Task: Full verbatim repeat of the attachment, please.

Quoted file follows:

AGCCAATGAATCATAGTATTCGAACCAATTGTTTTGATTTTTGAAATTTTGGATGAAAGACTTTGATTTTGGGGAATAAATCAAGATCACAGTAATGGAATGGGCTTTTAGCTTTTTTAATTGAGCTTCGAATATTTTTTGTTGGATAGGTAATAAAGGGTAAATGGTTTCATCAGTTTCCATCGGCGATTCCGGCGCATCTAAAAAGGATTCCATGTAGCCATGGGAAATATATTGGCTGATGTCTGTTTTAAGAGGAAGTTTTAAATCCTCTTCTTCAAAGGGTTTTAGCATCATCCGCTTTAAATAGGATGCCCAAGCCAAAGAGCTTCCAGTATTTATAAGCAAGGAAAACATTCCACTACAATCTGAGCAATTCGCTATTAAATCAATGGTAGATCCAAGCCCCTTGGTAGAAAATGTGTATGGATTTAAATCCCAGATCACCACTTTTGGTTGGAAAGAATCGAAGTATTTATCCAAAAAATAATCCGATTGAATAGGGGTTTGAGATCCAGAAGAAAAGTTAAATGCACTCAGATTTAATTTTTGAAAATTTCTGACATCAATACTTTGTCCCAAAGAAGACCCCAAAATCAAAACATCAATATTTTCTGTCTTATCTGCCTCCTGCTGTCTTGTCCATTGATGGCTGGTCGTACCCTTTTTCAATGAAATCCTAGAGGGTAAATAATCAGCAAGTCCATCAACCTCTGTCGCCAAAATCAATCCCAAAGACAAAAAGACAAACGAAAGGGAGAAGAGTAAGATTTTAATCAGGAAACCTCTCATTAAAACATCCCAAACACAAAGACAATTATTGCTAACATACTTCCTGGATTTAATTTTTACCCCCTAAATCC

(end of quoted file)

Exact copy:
AGCCAATGAATCATAGTATTCGAACCAATTGTTTTGATTTTTGAAATTTTGGATGAAAGACTTTGATTTTGGGGAATAAATCAAGATCACAGTAATGGAATGGGCTTTTAGCTTTTTTAATTGAGCTTCGAATATTTTTTGTTGGATAGGTAATAAAGGGTAAATGGTTTCATCAGTTTCCATCGGCGATTCCGGCGCATCTAAAAAGGATTCCATGTAGCCATGGGAAATATATTGGCTGATGTCTGTTTTAAGAGGAAGTTTTAAATCCTCTTCTTCAAAGGGTTTTAGCATCATCCGCTTTAAATAGGATGCCCAAGCCAAAGAGCTTCCAGTATTTATAAGCAAGGAAAACATTCCACTACAATCTGAGCAATTCGCTATTAAATCAATGGTAGATCCAAGCCCCTTGGTAGAAAATGTGTATGGATTTAAATCCCAGATCACCACTTTTGGTTGGAAAGAATCGAAGTATTTATCCAAAAAATAATCCGATTGAATAGGGGTTTGAGATCCAGAAGAAAAGTTAAATGCACTCAGATTTAATTTTTGAAAATTTCTGACATCAATACTTTGTCCCAAAGAAGACCCCAAAATCAAAACATCAATATTTTCTGTCTTATCTGCCTCCTGCTGTCTTGTCCATTGATGGCTGGTCGTACCCTTTTTCAATGAAATCCTAGAGGGTAAATAATCAGCAAGTCCATCAACCTCTGTCGCCAAAATCAATCCCAAAGACAAAAAGACAAACGAAAGGGAGAAGAGTAAGATTTTAATCAGGAAACCTCTCATTAAAACATCCCAAACACAAAGACAATTATTGCTAACATACTTCCTGGATTTAATTTTTACCCCCTAAATCC